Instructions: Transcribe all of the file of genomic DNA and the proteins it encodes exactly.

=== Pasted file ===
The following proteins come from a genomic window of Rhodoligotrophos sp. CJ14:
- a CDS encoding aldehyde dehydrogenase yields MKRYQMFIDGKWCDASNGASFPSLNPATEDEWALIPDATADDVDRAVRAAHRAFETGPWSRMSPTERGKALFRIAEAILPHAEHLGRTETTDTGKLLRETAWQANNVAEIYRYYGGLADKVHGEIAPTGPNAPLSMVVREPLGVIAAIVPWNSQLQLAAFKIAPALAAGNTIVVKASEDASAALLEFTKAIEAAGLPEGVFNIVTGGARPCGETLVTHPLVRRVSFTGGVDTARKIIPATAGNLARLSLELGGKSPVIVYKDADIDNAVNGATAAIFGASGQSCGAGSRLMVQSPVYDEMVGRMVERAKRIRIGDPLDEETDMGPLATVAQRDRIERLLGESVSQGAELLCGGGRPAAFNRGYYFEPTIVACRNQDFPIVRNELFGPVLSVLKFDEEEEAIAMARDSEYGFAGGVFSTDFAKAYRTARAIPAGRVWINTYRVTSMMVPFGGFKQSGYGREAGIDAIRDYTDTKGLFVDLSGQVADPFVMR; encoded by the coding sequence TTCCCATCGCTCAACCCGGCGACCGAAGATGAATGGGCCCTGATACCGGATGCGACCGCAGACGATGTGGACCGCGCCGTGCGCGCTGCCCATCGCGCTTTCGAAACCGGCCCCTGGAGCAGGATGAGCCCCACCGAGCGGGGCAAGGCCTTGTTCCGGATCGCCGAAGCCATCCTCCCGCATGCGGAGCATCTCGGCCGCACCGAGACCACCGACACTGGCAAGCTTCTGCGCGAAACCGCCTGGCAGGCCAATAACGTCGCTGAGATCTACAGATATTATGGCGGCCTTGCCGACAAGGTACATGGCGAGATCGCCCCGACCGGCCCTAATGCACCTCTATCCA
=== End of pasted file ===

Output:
The following proteins come from a genomic window of Rhodoligotrophos sp. CJ14:
- a CDS encoding aldehyde dehydrogenase yields MKRYQMFIDGKWCDASNGASFPSLNPATEDEWALIPDATADDVDRAVRAAHRAFETGPWSRMSPTERGKALFRIAEAILPHAEHLGRTETTDTGKLLRETAWQANNVAEIYRYYGGLADKVHGEIAPTGPNAPLSMVVREPLGVIAAIVPWNSQLQLAAFKIAPALAAGNTIVVKASEDASAALLEFTKAIEAAGLPEGVFNIVTGGARPCGETLVTHPLVRRVSFTGGVDTARKIIPATAGNLARLSLELGGKSPVIVYKDADIDNAVNGATAAIFGASGQSCGAGSRLMVQSPVYDEMVGRMVERAKRIRIGDPLDEETDMGPLATVAQRDRIERLLGESVSQGAELLCGGGRPAAFNRGYYFEPTIVACRNQDFPIVRNELFGPVLSVLKFDEEEEAIAMARDSEYGFAGGVFSTDFAKAYRTARAIPAGRVWINTYRVTSMMVPFGGFKQSGYGREAGIDAIRDYTDTKGLFVDLSGQVADPFVMR; encoded by the coding sequence TTCCCATCGCTCAACCCGGCGACCGAAGATGAATGGGCCCTGATACCGGATGCGACCGCAGACGATGTGGACCGCGCCGTGCGCGCTGCCCATCGCGCTTTCGAAACCGGCCCCTGGAGCAGGATGAGCCCCACCGAGCGGGGCAAGGCCTTGTTCCGGATCGCCGAAGCCATCCTCCCGCATGCGGAGCATCTCGGCCGCACCGAGACCACCGACACTGGCAAGCTTCTGCGCGAAACCGCCTGGCAGGCCAATAACGTCGCTGAGATCTACAGATATTATGGCGGCCTTGCCGACAAGGTACATGGCGAGATCGCCCCGACCGGCCCTAATGCACCTCTATCCA